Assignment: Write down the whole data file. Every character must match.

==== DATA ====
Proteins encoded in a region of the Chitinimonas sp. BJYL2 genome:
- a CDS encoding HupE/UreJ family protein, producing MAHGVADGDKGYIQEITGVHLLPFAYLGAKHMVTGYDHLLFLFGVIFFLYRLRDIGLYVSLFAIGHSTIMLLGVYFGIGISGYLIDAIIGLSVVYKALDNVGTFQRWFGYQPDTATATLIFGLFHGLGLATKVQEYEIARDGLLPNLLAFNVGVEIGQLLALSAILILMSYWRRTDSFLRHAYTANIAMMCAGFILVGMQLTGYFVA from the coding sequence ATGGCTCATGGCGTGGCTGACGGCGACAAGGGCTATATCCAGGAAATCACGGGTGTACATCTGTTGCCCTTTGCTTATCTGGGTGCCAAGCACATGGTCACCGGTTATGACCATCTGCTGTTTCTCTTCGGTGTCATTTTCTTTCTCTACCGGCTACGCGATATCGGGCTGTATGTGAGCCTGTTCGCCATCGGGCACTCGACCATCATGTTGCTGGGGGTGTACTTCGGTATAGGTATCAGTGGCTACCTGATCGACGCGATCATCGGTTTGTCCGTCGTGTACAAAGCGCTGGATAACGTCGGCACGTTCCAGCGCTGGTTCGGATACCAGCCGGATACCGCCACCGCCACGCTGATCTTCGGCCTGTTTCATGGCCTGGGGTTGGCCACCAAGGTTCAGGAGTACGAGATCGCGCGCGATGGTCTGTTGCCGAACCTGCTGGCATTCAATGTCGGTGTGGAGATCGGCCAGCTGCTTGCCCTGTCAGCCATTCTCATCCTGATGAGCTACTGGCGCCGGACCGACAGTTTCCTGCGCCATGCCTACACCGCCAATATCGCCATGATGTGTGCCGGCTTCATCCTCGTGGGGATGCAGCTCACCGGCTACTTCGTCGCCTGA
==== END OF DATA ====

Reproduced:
Proteins encoded in a region of the Chitinimonas sp. BJYL2 genome:
- a CDS encoding HupE/UreJ family protein, producing MAHGVADGDKGYIQEITGVHLLPFAYLGAKHMVTGYDHLLFLFGVIFFLYRLRDIGLYVSLFAIGHSTIMLLGVYFGIGISGYLIDAIIGLSVVYKALDNVGTFQRWFGYQPDTATATLIFGLFHGLGLATKVQEYEIARDGLLPNLLAFNVGVEIGQLLALSAILILMSYWRRTDSFLRHAYTANIAMMCAGFILVGMQLTGYFVA from the coding sequence ATGGCTCATGGCGTGGCTGACGGCGACAAGGGCTATATCCAGGAAATCACGGGTGTACATCTGTTGCCCTTTGCTTATCTGGGTGCCAAGCACATGGTCACCGGTTATGACCATCTGCTGTTTCTCTTCGGTGTCATTTTCTTTCTCTACCGGCTACGCGATATCGGGCTGTATGTGAGCCTGTTCGCCATCGGGCACTCGACCATCATGTTGCTGGGGGTGTACTTCGGTATAGGTATCAGTGGCTACCTGATCGACGCGATCATCGGTTTGTCCGTCGTGTACAAAGCGCTGGATAACGTCGGCACGTTCCAGCGCTGGTTCGGATACCAGCCGGATACCGCCACCGCCACGCTGATCTTCGGCCTGTTTCATGGCCTGGGGTTGGCCACCAAGGTTCAGGAGTACGAGATCGCGCGCGATGGTCTGTTGCCGAACCTGCTGGCATTCAATGTCGGTGTGGAGATCGGCCAGCTGCTTGCCCTGTCAGCCATTCTCATCCTGATGAGCTACTGGCGCCGGACCGACAGTTTCCTGCGCCATGCCTACACCGCCAATATCGCCATGATGTGTGCCGGCTTCATCCTCGTGGGGATGCAGCTCACCGGCTACTTCGTCGCCTGA